Friday, September 9, 2011

The Island of Dr. Moreau by H.G. Wells

Author: H. G. Wells
Originally Published: 1896
Length: 160 pages
Source: Library
Challenge(s): R.I.P. VI

Personal Enjoyment Factor: 4/5

Poor brutes!  I began to see the viler aspects of Moreau's cruelty.  I had not thought before of the pain and trouble that came to these poor victims after they had passed from Moreau's hand.  I had shivered only at the days of actual torment in the enclosure.  But now that seemed to be the lesser part.  Before they had been beasts, their instincts fitly adapted to their surroundings, and happy as living things may be. Now they stumbled in the shackles of humanity, lived in a fear that never died, fretted by a law they could not understand; their mock-human existence began in  agony, was one long internal struggle, on long dread of Moreau--and for what?  It was the wantonness that stirred me. 

I find that I am developing and unlikely "thing" for H.G. Wells.  It's rather curious to me, because his writing itself doesn't seem like it would do much for me. The prose can be somewhat mechanical and plain and underwhelming, but then he takes it to another extreme with melodramatic scenes and campy images of horror.  However, as with a recent reading of The War of the Worlds, I find myself relishing it, and craving more.

In The Island of Dr. Moreau, Edward Prendick, a man who has "taken to natural history as a relief from the dullness of [his] comfortable independence" gets quite a break from the boredom when he is shipwrecked and ends up on an island where Dr. Moreau gets his kicks cutting up animals and giving them human characteristics.  They are given anti-bestial laws to follow, and are taught to deify their creator.  But their true nature is undeniable, and things end up getting pretty ugly. 

Speaking of ugliness, by the end of the book I wanted to cut Dr. M. up and give him a few more humane characteristics, but, alas, another fate awaited him. Other than fantasies of vivisecting the good doctor, this short novel brings to mind other thoughts.  How far should mankind reach in the name of science?  Do we "play God" for the sake of progress?  What distinguishes man from beasts?  What makes us human?  How strong are the effects of socialization?   Where can I get my hands on a scalpel so I can cut up this guy and give him a taste of his own medicine?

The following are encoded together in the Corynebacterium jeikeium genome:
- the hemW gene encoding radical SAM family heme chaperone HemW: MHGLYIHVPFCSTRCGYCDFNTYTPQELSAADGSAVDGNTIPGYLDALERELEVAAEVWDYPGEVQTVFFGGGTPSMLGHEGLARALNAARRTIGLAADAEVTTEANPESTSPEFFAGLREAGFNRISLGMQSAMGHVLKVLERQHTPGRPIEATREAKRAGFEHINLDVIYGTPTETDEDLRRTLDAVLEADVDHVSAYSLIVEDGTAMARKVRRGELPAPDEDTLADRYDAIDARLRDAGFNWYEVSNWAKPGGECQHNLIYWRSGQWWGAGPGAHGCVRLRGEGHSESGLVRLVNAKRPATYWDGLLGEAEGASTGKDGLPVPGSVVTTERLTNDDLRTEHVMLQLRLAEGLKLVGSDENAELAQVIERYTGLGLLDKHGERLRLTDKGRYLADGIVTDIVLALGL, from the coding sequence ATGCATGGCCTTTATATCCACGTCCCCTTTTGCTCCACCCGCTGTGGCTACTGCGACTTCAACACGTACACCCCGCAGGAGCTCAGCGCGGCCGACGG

A more immediate question I'm asking myself now:  Which of Wells' books should I read next?  The Time MachineThe Invisible ManThe First Men in the Moon?  I can't wait to dive into another sci-fi vision (or nightmare) conceived over 100 years ago.


  1. Great review. I read this book when I was young (10-11) but am looking forward to reading it and getting an adult perspective.

    I'm a new follower :)

  2. Great review. I haven't read this or his other works, but now I would like to look into the book. Thanks!

  3. My favorite Wells is the Invisible Man, I remember being fascinated by it when I first read it as a teen, thinking yes, that must be exactly what it's like to be invisible! I did read and enjoy Eight Days but that was so long ago and I wasn't really a very discerning reader back then, not sure if I'd enjoy or have the patience for it now. And I'm not at all certain whether I've read The Island or not; maybe I've just wanted to for so long and read so many reviews of it that I think I have!

  4. I read The Invisible Man by H.G. Wells earlier this year. I am looking forward to reading more from him in the future.

  5. I can't recommend from the others because I've only read one of them but you're reading with an open mind and I'm sure you'll enjoy whatever you choose to read.

  6. Sounds wonderful! I want to read The Time Machine since forever!! I read War of the Worlds around the time that movie came out, and I loved the book. The Invisible Man, I read in school, and I found it weirdly fascinating This seems like a great read too! Nice review!!

  7. Great review. This one's been on my list forever. Sometimes I look at these classic books and wonder why on earth I never read them when I was younger. This is one I do want to get to at some point. Wells obviously has that something that makes his books continue to be popular to this day. I need to actually take the time to read him.

  8. Always saw H. G. Wells as the British Verne, although Wells tends to go more into ethical debates. I vote for The Time Machine.

  9. I actually plan to read this in October, I believe. I am looking forward to it. The only thing I have read by him so far is The Invisible Man. It was pretty good.

  10. I've just read this for an online course I'm doing at the moment, it was a lot better than I had expected & I really enjoyed it. I agree, the Doctor more than deserved his fate